Therapeutic Potential of Recreation on Non-Motor Symptoms in Parkinson's Disease: A Literature Review

Author: Vaidehi Gharpure, Shrutika Parab, Aamreen Ryain, Amrita Ghosh
Conference/Journal: Adv Mind Body Med
Date published: 2024 Jun 6
Other: Volume ID: 28 , Issue ID: 2 , Pages: 28-32 , Word Count: 261

Parkinson's disease (PD) is a progressive neurodegenerative disorder of the central nervous system. Non-motor symptoms (NMSs) such as anxiety, depression, sleep disorders, autonomic dysregulation, and sensory impairments are as debilitating as motor symptoms and negatively impact an individual's quality of life. While the majority appear in the prodromal stage, a few NMSs, like anxiety and hallucinations can also occur as a side effect of dopaminergic drugs. Physical activity-based recreation has emerged as a newer non-pharmacological approach to managing NMS in PD. However, there is a paucity of literature proving its efficacy in reducing NMS burden.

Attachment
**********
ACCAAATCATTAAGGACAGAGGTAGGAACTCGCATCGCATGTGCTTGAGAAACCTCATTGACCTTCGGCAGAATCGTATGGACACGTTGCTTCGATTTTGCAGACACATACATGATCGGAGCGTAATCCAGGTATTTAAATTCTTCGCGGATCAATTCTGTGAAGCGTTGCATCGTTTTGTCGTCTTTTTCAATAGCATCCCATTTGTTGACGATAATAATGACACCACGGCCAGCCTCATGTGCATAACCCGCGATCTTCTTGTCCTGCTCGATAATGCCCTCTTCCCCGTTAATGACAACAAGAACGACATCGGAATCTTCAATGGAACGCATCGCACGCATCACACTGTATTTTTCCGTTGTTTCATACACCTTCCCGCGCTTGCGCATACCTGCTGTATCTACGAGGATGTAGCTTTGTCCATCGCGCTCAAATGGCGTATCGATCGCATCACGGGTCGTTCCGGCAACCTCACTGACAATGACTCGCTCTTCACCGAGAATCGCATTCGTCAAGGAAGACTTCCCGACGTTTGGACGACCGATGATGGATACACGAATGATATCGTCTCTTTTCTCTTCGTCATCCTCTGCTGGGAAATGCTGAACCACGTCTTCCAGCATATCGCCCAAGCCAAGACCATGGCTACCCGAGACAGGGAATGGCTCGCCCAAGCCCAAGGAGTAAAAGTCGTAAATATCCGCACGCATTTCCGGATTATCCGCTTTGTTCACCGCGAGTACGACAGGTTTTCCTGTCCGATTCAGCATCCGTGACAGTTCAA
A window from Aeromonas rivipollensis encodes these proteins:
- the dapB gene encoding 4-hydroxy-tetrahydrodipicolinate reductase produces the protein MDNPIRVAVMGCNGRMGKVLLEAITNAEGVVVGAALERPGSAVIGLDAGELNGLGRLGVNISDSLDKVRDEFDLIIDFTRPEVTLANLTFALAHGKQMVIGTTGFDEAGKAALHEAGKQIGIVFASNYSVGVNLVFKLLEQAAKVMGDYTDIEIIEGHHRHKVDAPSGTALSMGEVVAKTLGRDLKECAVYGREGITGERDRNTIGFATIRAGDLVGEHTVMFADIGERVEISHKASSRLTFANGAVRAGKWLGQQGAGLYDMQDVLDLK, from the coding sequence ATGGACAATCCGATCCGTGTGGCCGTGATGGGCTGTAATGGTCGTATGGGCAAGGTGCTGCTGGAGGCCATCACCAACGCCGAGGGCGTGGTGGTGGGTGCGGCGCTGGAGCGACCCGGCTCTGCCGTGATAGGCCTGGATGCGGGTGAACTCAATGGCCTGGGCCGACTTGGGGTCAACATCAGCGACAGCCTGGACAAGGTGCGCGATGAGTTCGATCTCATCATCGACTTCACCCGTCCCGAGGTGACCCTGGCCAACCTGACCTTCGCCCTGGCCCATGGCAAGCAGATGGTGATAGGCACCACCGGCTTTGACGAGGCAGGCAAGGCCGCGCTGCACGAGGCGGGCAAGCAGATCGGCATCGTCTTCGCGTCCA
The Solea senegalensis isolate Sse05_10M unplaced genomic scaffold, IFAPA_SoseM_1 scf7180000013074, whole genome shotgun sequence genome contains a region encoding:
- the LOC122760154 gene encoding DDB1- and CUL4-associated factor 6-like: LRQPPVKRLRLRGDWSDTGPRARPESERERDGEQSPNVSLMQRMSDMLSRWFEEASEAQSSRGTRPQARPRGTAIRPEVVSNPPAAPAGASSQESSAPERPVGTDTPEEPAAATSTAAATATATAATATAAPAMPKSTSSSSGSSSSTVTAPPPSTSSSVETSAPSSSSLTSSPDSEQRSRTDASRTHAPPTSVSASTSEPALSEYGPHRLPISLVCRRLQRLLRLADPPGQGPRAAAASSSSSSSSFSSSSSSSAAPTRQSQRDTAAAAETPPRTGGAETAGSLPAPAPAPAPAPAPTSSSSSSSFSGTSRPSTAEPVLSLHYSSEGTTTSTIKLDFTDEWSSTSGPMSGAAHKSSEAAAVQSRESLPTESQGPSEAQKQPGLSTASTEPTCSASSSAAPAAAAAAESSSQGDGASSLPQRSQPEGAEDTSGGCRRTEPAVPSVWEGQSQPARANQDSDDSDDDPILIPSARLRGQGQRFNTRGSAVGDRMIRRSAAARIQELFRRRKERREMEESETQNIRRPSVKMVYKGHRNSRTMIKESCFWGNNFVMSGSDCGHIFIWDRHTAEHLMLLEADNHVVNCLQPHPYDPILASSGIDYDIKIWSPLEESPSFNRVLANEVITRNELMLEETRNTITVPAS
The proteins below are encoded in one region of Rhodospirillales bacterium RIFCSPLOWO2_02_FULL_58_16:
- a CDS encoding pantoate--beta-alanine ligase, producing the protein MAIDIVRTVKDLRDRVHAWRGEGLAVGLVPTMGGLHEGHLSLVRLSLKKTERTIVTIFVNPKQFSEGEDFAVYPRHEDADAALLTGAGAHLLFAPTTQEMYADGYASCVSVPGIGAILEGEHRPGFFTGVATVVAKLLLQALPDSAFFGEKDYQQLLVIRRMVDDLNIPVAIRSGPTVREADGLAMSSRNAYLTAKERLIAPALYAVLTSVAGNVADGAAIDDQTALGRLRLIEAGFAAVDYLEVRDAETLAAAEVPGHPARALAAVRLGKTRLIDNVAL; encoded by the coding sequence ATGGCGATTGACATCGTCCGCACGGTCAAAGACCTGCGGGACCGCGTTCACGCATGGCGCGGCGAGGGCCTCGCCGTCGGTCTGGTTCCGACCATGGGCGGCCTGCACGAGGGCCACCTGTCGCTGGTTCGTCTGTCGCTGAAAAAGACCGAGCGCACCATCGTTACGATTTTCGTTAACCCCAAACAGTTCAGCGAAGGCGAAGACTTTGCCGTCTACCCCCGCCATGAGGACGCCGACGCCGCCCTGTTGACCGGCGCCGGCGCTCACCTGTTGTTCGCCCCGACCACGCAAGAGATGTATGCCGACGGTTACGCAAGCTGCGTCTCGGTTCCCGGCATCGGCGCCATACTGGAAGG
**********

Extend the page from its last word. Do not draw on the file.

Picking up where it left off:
Primary objective:
The objective of the present review is to summarise evidence on the efficacy of physical activity-based recreation to manage NMSs in PD.

A literature search was conducted in PubMed, CINAHL, and Cochrane Library databases. Fifty studies including randomized controlled trials, systematic reviews, and cohort studies published between 2012-2022 were reviewed thoroughly as per Preferred Reporting Items for Systematic Reviews and Meta-Analysis-Scoping Review (PRISMA-ScR) guidelines.


Individuals with PD.

Three out of eight studies, one fair quality (level IIa) and two high-quality studies (level Ib and Ia respectively) observed the effects of dance on NMS, two high-quality studies (level Ib) examined the effects of Tai-chi, two high-quality studies (level Ia and Ib respectively) examined the effect of Qigong while the remaining one high-quality study (level Ia) assessed the effects of Yoga.

Review findings indicate that yoga and Tai-chi followed by Qigong and dance are effective therapeutic adjuncts to regular physiotherapy interventions in alleviating NMSs in individuals with PD.

PMID: 38837780